The police officer who Tasered a 95-year-old woman at an Australian care home has been suspended from duty.
Clare Nowland was critically injured when police responded to reports she was wandering her care home with a knife around 4am on Wednesday.
Amid public outcry, critics have called the response by police and care home staff disproportionate. An investigation into the incident continues, as Ms Nowland receives “end of life care” in hospital.
In a statement on Tuesday, New South Wales (NSW) Police said the 33-year-old senior constable who Tasered Ms Nowland has been stood down, with pay.
Police say Ms Nowland was “armed” with a steak knife at the care home – which is in the town of Cooma about 114km (71 miles) south of Canberra – and the officer discharged his weapon after she began approaching “at a slow pace”.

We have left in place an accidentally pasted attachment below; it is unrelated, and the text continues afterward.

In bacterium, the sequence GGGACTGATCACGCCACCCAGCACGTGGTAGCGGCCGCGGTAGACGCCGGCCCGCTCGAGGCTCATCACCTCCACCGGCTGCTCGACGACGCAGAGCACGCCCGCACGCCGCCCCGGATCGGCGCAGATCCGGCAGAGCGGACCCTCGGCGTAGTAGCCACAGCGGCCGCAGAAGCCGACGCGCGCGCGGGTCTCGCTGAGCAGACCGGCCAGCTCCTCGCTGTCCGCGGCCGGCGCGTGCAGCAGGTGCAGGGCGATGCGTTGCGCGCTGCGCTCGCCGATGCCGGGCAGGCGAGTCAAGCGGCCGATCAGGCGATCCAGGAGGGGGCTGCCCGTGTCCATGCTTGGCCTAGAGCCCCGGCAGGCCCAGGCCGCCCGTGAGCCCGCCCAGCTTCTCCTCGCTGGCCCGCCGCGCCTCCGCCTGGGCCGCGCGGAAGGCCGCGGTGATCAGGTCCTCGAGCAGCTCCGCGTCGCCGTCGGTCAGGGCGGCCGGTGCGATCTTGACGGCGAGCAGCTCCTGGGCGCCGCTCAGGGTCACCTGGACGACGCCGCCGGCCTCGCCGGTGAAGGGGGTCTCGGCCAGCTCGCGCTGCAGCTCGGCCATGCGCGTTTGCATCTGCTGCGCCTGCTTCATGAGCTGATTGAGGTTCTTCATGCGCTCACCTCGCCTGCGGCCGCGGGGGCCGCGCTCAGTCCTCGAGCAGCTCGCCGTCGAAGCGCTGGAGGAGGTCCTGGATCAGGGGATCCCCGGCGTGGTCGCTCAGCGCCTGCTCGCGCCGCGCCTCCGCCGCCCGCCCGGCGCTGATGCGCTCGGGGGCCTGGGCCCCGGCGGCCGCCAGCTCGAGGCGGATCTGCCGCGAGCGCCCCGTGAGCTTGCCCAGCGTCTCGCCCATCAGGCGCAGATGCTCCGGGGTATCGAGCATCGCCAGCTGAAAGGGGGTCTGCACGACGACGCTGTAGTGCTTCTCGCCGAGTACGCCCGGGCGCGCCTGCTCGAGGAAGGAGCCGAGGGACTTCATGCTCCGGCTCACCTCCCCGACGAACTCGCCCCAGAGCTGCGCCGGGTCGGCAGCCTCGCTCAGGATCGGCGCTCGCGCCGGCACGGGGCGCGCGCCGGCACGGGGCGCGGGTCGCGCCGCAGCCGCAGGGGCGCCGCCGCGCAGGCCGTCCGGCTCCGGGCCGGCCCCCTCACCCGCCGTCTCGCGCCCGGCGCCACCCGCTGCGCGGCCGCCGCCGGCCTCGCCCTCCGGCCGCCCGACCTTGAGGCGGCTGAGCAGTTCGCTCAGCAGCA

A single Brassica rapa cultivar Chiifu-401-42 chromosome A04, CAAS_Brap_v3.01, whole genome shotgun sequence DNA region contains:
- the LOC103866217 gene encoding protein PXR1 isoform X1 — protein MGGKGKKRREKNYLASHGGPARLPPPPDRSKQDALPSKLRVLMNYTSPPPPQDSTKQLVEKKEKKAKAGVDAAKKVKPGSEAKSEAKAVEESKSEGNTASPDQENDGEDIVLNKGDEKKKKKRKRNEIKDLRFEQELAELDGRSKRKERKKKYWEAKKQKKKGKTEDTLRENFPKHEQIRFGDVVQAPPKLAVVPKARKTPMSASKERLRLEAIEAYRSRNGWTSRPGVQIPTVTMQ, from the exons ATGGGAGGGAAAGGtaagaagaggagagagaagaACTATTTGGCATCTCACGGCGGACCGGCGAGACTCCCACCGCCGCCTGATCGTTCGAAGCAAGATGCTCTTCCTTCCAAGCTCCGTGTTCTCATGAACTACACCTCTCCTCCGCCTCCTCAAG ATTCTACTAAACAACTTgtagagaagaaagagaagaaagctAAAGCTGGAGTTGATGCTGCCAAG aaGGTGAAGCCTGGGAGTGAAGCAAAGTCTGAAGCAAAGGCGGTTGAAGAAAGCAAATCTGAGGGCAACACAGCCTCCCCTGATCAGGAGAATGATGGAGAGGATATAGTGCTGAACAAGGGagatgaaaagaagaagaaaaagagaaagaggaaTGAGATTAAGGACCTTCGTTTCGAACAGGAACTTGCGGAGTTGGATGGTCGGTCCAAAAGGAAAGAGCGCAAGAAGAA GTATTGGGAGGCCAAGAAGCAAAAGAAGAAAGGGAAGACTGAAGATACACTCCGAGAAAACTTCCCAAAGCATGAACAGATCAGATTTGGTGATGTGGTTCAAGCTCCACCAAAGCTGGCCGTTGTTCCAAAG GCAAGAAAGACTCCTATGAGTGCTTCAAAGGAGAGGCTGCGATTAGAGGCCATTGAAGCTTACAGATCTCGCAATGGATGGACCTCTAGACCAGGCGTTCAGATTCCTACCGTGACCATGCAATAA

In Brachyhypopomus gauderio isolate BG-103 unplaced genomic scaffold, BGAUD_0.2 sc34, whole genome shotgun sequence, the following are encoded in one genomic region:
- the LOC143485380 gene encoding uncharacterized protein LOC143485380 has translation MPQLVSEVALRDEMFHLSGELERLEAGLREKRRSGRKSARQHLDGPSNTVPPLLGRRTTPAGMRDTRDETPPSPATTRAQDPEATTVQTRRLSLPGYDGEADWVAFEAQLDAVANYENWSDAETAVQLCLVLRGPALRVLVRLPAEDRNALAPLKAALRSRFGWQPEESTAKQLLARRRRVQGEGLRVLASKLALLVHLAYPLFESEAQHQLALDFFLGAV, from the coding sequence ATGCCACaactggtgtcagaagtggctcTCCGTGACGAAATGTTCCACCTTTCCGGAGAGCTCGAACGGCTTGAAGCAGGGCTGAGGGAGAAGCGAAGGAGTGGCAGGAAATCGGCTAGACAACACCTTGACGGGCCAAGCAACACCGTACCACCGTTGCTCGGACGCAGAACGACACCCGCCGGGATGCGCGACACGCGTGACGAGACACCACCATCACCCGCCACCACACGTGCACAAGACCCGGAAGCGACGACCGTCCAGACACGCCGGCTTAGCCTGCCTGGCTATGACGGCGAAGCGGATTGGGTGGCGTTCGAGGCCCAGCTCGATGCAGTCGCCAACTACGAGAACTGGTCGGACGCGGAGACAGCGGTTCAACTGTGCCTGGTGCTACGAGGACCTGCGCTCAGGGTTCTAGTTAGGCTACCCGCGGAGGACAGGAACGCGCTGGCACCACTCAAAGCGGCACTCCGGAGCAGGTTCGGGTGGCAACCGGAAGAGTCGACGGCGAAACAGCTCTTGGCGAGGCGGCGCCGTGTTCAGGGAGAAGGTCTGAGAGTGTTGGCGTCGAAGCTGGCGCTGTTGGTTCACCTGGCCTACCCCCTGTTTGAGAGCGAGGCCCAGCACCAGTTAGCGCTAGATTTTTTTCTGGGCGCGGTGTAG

“She had a walking frame. But she had a knife,” Assistant Police Commissioner Peter Cotter told media on Friday.
Ms Nowland is believed to have suffered a fractured skull and a serious brain bleed after falling and hitting her head during the incident.
Community groups, including the NSW Council for Civil Liberties and People with Disability Australia (PwD), have strongly criticised the response, and called for better de-escalation training.
In a statement on Monday, Ms Nowland’s family added that they were grateful for the outpouring of support from around the world, but appealed for privacy amid a “worrying and distressing time”.
“Well respected, much loved and a giving member of her local community, Clare is the loving and gentle-natured matriarch of the Nowland family,” the statement said.
Investigations into the response by police and care home staff are under way, with the homicide squad involved.
“No officer, not one of us, is above the law,” Mr Cotter said. “All our actions will be scrutinised robustly from a criminal perspective as well.”